How immigrants are redefining 'American' in Southern California

How safe do you feel in L.A.? It depends on your race

Photo by Erika Aguilar/KPCC

An officer at the scene of the double murder of two University of Southern California students in Los Angeles' West Adams neighborhood, April 11, 2012

Angelenos needn't brace themselves for another riot anytime soon, according to a new survey released today. But they don't see life in the city the same way, with differences in how they perceive race relations, their safety, and other aspects of life depending at least somewhat on their race and ethnicity.

A couple of weeks ahead of the 20th anniversary of the city's 1992 riots this April 29, Loyola Marymount University's Center for the Study of Los Angeles has released the results of a survey that shows Angelenos to be generally optimistic about their hometown.

Asked if it was "likely or unlikely" that there would be riots or disturbances like those experienced in 1992 within the next five years, only 41 percent of 1,600 respondents said yes, compared with 61 percent during a similar survey in 1997. An overall majority also said they'd seen progress in race relations.

But broken down by demographic group, the responses are revealing. Asked if they believe the city in general, and their neighborhood in particular, is going in the "right direction or wrong direction," black Angelenos were the most likely to say "wrong direction;" meanwhile, white Angelenos were more likely than others to say that racial and ethnic groups in L.A. are getting along "very well" or "somewhat well."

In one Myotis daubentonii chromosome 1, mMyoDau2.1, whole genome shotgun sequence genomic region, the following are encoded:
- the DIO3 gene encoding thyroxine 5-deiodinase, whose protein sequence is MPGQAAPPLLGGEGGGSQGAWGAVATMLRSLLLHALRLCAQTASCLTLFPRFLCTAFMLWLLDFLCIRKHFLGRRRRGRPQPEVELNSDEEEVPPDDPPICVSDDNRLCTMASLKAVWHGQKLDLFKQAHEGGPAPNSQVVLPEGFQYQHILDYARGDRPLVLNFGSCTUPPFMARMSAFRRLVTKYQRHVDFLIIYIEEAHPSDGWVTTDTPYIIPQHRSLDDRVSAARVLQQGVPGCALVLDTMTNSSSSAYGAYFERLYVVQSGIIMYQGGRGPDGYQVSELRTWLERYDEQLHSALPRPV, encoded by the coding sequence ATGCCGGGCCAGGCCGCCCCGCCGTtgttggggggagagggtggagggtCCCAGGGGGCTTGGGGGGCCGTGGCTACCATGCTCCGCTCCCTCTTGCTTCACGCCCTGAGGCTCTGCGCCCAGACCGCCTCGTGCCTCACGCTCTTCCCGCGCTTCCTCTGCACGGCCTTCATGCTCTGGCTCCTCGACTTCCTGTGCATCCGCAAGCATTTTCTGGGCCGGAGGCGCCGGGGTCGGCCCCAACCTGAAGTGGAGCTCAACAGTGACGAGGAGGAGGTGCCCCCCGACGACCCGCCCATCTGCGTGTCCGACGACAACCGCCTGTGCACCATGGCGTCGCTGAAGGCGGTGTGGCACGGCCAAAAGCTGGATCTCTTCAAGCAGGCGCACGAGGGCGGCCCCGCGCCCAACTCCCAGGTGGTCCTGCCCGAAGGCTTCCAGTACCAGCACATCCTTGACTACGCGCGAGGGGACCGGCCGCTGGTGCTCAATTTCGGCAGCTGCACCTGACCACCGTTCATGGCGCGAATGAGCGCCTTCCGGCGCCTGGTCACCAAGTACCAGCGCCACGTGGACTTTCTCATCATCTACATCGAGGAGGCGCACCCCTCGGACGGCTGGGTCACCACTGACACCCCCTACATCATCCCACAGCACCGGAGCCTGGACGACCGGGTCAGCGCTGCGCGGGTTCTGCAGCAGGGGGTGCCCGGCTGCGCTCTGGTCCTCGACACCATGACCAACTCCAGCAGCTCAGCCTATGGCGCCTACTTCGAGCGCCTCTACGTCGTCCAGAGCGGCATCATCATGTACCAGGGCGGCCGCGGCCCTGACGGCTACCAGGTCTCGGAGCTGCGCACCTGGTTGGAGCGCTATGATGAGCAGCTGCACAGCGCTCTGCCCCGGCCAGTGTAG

Asked if they see Los Angeles as having become safer or not as safe compared with 20 years ago, 40 percent of black Angelenos saw it as "not as safe," compared with 21 percent of whites, 32 percent of Latinos, and 36 percent of Asians. Meanwhile whites, followed by Latinos and Asians, were more likely to see it as having become safer.

Along the same lines, 43 percent of black respondents and 38 percent of Latino respondents said they feared that crime in Los Angeles had gotten worse; on the flip side, 41 percent of white respondents said they saw crime as less of a problem than it was 20 years ago. In a chart:

The responses are, or course, reflective of respondents' experiences and the neighborhoods they live in. Just today in West Adams, a traditionally black neighborhood that has become increasingly Latino, police are investigating the shooting deaths of two students from China who attended nearby University of Southern California, shot as they sat in their car at around 1 a.m. The two victims, a man and a woman in their 20s, were both graduate students. Police told KPCC that while violent crime is down, four people have been killed in the area this year so far.

Perhaps not surprisingly, both black and Latino respondents in the LMU survey were the most likely to say they believed the city's gang problems had grown worse, as opposed to improving.

On the bright side, in spite of continuing tensions in areas like South L.A. and Compton, where black flight has taken place while more Latinos have moved in, 44 percent of Latinos said that race relations between the two groups had improved, as opposed to 15 percent saying they had not. Black respondents were fairly split.

There's more to the LMU survey, which touched on education, housing, employment and other quality of life issues in the city. It can be downloaded here.

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